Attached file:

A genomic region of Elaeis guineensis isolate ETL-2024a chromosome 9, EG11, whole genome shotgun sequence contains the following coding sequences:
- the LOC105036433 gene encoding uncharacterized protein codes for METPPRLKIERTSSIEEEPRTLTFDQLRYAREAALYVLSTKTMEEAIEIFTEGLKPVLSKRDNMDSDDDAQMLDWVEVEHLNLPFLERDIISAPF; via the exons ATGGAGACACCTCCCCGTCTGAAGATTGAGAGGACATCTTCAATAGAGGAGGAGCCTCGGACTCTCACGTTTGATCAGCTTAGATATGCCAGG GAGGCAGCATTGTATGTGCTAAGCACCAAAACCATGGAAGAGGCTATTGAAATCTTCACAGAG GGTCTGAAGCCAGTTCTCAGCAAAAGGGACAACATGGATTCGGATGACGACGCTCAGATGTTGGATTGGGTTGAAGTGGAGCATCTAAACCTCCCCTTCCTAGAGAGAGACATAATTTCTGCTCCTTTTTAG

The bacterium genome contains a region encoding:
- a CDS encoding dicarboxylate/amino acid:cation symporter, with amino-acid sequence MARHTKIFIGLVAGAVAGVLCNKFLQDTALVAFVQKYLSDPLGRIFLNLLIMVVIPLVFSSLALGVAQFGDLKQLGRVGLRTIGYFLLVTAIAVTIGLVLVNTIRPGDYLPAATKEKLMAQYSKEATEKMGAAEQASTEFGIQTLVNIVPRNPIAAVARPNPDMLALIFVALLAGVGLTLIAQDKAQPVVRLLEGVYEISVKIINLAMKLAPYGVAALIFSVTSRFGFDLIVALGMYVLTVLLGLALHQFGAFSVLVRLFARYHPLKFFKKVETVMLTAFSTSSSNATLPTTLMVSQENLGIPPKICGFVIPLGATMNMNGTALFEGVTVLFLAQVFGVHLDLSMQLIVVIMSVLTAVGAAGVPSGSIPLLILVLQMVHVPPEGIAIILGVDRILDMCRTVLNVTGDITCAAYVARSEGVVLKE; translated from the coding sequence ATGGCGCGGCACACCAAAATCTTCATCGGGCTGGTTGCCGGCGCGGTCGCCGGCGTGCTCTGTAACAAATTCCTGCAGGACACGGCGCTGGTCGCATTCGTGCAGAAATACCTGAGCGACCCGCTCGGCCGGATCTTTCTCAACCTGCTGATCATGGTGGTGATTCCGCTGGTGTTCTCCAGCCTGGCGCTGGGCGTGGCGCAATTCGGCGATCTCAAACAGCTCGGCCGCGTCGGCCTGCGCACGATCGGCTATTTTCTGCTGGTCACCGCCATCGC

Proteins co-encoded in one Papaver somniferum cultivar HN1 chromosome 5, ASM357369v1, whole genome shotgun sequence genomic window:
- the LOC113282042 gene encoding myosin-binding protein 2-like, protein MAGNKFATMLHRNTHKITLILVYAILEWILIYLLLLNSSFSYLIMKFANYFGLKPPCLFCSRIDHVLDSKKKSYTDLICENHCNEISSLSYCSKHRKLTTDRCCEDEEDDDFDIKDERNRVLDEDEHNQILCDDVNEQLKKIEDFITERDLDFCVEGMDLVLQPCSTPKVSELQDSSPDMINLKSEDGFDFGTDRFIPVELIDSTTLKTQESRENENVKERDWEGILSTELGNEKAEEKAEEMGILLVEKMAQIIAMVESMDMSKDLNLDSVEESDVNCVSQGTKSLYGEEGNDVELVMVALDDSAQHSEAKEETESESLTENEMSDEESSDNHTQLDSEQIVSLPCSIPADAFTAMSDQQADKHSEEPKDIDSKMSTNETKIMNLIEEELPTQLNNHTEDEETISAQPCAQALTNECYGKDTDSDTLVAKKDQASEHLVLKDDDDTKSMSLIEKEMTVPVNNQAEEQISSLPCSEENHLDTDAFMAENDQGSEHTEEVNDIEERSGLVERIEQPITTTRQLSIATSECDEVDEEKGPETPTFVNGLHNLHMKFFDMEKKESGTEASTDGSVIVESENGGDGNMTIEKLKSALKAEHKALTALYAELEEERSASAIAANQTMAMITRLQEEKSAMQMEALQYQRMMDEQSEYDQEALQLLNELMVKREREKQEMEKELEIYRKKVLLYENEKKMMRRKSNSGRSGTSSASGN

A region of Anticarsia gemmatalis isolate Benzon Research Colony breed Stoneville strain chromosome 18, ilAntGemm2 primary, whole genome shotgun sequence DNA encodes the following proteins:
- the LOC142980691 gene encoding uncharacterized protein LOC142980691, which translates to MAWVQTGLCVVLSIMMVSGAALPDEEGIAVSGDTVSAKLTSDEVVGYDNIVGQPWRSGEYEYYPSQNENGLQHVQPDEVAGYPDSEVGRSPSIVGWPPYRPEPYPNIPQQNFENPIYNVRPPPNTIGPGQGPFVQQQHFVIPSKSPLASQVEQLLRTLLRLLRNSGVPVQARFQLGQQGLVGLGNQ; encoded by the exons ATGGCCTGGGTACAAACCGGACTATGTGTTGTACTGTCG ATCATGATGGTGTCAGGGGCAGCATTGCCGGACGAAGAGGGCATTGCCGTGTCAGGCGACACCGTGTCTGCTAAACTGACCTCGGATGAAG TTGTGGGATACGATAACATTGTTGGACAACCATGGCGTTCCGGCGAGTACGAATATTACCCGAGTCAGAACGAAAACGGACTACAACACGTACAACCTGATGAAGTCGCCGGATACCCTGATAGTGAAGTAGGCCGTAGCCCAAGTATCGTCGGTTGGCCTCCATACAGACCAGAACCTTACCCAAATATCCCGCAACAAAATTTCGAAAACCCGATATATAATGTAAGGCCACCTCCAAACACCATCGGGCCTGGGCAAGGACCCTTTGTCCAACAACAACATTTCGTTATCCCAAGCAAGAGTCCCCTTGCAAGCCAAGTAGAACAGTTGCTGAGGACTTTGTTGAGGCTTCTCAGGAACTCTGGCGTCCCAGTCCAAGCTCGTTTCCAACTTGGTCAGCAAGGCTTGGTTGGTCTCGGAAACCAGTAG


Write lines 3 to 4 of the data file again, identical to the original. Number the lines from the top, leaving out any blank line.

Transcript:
The bacterium genome contains a region encoding:
- a CDS encoding dicarboxylate/amino acid:cation symporter, with amino-acid sequence MARHTKIFIGLVAGAVAGVLCNKFLQDTALVAFVQKYLSDPLGRIFLNLLIMVVIPLVFSSLALGVAQFGDLKQLGRVGLRTIGYFLLVTAIAVTIGLVLVNTIRPGDYLPAATKEKLMAQYSKEATEKMGAAEQASTEFGIQTLVNIVPRNPIAAVARPNPDMLALIFVALLAGVGLTLIAQDKAQPVVRLLEGVYEISVKIINLAMKLAPYGVAALIFSVTSRFGFDLIVALGMYVLTVLLGLALHQFGAFSVLVRLFARYHPLKFFKKVETVMLTAFSTSSSNATLPTTLMVSQENLGIPPKICGFVIPLGATMNMNGTALFEGVTVLFLAQVFGVHLDLSMQLIVVIMSVLTAVGAAGVPSGSIPLLILVLQMVHVPPEGIAIILGVDRILDMCRTVLNVTGDITCAAYVARSEGVVLKE; translated from the coding sequence ATGGCGCGGCACACCAAAATCTTCATCGGGCTGGTTGCCGGCGCGGTCGCCGGCGTGCTCTGTAACAAATTCCTGCAGGACACGGCGCTGGTCGCATTCGTGCAGAAATACCTGAGCGACCCGCTCGGCCGGATCTTTCTCAACCTGCTGATCATGGTGGTGATTCCGCTGGTGTTCTCCAGCCTGGCGCTGGGCGTGGCGCAATTCGGCGATCTCAAACAGCTCGGCCGCGTCGGCCTGCGCACGATCGGCTATTTTCTGCTGGTCACCGCCATCGC